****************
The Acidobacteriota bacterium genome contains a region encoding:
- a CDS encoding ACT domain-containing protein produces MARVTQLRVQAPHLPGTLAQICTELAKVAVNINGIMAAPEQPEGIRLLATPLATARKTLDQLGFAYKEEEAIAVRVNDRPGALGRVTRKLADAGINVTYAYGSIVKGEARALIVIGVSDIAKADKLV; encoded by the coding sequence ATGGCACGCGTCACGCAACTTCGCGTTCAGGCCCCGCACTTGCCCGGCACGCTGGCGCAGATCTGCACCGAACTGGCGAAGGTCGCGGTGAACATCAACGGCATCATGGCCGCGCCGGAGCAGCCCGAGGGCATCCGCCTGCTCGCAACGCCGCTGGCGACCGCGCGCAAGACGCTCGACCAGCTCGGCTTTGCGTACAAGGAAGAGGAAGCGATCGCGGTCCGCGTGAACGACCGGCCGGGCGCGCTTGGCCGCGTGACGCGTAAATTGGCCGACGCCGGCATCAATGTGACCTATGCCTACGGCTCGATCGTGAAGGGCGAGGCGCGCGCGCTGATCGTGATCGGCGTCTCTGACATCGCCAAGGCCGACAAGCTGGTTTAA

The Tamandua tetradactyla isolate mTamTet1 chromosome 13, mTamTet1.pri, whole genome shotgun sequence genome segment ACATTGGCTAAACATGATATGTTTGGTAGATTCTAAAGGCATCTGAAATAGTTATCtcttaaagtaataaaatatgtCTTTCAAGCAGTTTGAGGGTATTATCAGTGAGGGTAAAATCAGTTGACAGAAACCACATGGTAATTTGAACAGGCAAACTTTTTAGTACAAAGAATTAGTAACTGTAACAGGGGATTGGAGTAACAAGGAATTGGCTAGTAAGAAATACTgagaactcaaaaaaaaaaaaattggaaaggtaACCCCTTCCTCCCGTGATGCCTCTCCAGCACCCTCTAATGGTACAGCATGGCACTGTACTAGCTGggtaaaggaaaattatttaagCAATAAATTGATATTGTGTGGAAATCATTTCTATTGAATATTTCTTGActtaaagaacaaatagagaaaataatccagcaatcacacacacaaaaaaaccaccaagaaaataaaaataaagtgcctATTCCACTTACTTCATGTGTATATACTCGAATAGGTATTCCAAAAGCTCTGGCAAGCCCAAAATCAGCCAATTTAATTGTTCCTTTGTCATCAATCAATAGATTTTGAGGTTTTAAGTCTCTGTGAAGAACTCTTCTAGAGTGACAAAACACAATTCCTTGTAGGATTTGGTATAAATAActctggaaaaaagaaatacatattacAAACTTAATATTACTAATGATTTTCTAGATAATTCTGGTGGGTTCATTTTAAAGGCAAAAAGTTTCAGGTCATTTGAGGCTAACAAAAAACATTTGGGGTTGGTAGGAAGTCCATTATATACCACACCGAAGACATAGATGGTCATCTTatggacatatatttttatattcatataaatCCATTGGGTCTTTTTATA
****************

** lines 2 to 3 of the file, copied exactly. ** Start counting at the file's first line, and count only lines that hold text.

- a CDS encoding ACT domain-containing protein produces MARVTQLRVQAPHLPGTLAQICTELAKVAVNINGIMAAPEQPEGIRLLATPLATARKTLDQLGFAYKEEEAIAVRVNDRPGALGRVTRKLADAGINVTYAYGSIVKGEARALIVIGVSDIAKADKLV; encoded by the coding sequence ATGGCACGCGTCACGCAACTTCGCGTTCAGGCCCCGCACTTGCCCGGCACGCTGGCGCAGATCTGCACCGAACTGGCGAAGGTCGCGGTGAACATCAACGGCATCATGGCCGCGCCGGAGCAGCCCGAGGGCATCCGCCTGCTCGCAACGCCGCTGGCGACCGCGCGCAAGACGCTCGACCAGCTCGGCTTTGCGTACAAGGAAGAGGAAGCGATCGCGGTCCGCGTGAACGACCGGCCGGGCGCGCTTGGCCGCGTGACGCGTAAATTGGCCGACGCCGGCATCAATGTGACCTATGCCTACGGCTCGATCGTGAAGGGCGAGGCGCGCGCGCTGATCGTGATCGGCGTCTCTGACATCGCCAAGGCCGACAAGCTGGTTTAA

The Tamandua tetradactyla isolate mTamTet1 chromosome 13, mTamTet1.pri, whole genome shotgun sequence genome segment ACATTGGCTAAACATGATATGTTTGGTAGATTCTAAAGGCATCTGAAATAGTTATCtcttaaagtaataaaatatgtCTTTCAAGCAGTTTGAGGGTATTATCAGTGAGGGTAAAATCAGTTGACAGAAACCACATGGTAATTTGAACAGGCAAACTTTTTAGTACAAAGAATTAGTAACTGTAACAGGGGATTGGAGTAACAAGGAATTGGCTAGTAAGAAATACTgagaactcaaaaaaaaaaaaattggaaaggtaACCCCTTCCTCCCGTGATGCCTCTCCAGCACCCTCTAATGGTACAGCATGGCACTGTACTAGCTGggtaaaggaaaattatttaagCAATAAATTGATATTGTGTGGAAATCATTTCTATTGAATATTTCTTGActtaaagaacaaatagagaaaataatccagcaatcacacacacaaaaaaaccaccaagaaaataaaaataaagtgcctATTCCACTTACTTCATGTGTATATACTCGAATAGGTATTCCAAAAGCTCTGGCAAGCCCAAAATCAGCCAATTTAATTGTTCCTTTGTCATCAATCAATAGATTTTGAGGTTTTAAGTCTCTGTGAAGAACTCTTCTAGAGTGACAAAACACAATTCCTTGTAGGATTTGGTATAAATAActctggaaaaaagaaatacatattacAAACTTAATATTACTAATGATTTTCTAGATAATTCTGGTGGGTTCATTTTAAAGGCAAAAAGTTTCAGGTCATTTGAGGCTAACAAAAAACATTTGGGGTTGGTAGGAAGTCCATTATATACCACACCGAAGACATAGATGGTCATCTTatggacatatatttttatattcatataaatCCATTGGGTCTTTTTATA